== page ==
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What I was asking was How hard it is to remove the muffler without removing the Rt side Leg Shield cover. I can get at the the muffler clamp without removing the rt side leg shield cover but it will be dicey. END OF POST!
Yes, with the right combination of universal joint and extension for a socket/ratchet, ample amount of working works, and sticking your tongue out just right. OR.....Remove just enough of the plastic rivets from the lower leg shield/belly to allow 'easier' access to the exhaust clamp bolt.

92524


With a little practice one can get a fully assembled 400 to this condition in about 45 minutes.

92525
 

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Try without removing bodywork first. It's not that hard. Plastic flexes.
 
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You do not have to remove any of the right side plastic to remove the muffler. You do have to remove the muffler to get the rear wheel off. I draw a silver sharpie line through the o2 sensor before removing. This lets you know when you have it tight enough putting it back on. You have to loosen the header clamp bolt. That is all you're faced with North of the o2 sensor.
 

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Discussion Starter #13
I thank Y'all, Yeah I can feel the clamp without removing anything and the clue about the 1/4 inch universal with an extender and marking the nut on the O2 sensor are all good clues. I stall await the arrival of the Pirelli tires
 

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FWIW, I follow the O2 wires up to the connector and disconnect it. Typically only takes one or two working words to get it. Twisting wire bundles, not a fan of that.
 

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Discussion Starter #16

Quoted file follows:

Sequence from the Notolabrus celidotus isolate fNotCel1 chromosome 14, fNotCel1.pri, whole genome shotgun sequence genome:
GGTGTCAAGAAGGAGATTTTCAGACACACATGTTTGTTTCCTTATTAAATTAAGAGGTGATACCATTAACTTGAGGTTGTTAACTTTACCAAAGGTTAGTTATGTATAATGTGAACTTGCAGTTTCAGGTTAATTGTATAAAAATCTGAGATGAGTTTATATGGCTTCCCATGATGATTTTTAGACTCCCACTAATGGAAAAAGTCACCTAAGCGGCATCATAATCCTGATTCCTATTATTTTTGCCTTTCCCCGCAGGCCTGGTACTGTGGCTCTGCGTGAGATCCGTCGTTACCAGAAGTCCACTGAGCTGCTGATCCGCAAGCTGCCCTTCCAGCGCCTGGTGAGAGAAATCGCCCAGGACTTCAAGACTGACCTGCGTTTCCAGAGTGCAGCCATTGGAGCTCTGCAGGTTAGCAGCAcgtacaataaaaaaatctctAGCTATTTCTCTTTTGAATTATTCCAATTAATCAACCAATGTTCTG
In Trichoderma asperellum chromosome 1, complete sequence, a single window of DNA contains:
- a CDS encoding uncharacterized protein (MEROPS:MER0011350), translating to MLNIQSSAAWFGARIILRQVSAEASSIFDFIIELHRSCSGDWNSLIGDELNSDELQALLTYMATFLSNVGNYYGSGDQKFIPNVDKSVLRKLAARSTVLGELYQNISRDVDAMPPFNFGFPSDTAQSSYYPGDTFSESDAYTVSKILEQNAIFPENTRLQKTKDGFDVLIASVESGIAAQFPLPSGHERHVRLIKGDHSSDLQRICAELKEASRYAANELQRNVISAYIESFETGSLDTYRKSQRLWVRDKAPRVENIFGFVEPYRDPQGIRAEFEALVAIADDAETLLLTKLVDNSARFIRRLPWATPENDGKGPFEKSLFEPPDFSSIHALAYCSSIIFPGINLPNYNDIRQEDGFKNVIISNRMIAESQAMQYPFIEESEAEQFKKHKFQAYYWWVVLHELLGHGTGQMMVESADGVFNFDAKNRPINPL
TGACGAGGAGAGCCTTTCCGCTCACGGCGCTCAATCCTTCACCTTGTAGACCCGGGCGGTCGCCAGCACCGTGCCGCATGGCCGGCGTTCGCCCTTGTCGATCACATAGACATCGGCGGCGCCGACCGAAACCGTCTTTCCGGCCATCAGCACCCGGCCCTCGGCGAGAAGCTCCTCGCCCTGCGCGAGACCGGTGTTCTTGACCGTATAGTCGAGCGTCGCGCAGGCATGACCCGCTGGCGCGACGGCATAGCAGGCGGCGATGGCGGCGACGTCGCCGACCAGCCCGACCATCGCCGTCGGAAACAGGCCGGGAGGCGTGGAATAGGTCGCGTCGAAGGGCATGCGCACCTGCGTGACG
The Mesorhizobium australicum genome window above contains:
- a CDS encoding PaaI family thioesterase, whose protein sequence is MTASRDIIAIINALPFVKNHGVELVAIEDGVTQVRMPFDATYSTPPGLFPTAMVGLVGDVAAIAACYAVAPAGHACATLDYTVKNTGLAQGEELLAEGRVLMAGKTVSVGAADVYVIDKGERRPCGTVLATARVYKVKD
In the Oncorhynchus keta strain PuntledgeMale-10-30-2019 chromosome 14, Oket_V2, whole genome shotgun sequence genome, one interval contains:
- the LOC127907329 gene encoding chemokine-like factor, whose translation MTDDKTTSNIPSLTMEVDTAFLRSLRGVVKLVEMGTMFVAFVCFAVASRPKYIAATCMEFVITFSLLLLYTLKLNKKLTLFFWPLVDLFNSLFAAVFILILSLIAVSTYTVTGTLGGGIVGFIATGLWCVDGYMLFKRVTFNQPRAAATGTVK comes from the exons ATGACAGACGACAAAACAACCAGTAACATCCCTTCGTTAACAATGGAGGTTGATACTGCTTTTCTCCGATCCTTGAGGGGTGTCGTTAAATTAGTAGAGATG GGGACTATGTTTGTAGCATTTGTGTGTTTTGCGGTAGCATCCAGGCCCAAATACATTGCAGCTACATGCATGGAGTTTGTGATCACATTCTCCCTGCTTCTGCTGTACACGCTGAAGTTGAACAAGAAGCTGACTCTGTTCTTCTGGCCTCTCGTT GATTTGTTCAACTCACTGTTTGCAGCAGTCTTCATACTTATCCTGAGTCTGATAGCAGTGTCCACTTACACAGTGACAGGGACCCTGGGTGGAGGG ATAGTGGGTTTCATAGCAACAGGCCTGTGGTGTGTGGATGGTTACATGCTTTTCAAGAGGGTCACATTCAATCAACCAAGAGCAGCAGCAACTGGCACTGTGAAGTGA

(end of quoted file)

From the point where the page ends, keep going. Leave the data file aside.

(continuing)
Over the years I have removed many brake calipers. They are not easy, but they are also never hard to remove. But I am having trouble removing the rear wheel caliper. And yes the parking brake is released. I positioned it so as not to have any stress on the brake line and can budge it just a little but it refuses to slide off. Is there something I am missing?
 

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There may be a ridge worn into the rotor. My 1st 2003 650 did. I put it on the center stand and fired it up. I then set the throttle at about 2500 RPM and held a file up on the rotor to grind off the ridge, both sides.

But use extreme caution as that spinning rotor will not stop if you get your neighbors cat in there. It will pop off anything stuck in there.

Also, you may need to twist the Caliper sideways to push in the pistons. You may need to use some paper towels to soak up some brake fluid out of the Master cyclinder too, especially if you have topped it off full..
 
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Discussion Starter #18
Dave J, Thanks, that's a good idea to twist the Caliper side ways to help release the pads. Never had to do that before. I'll give it a try tomorrow..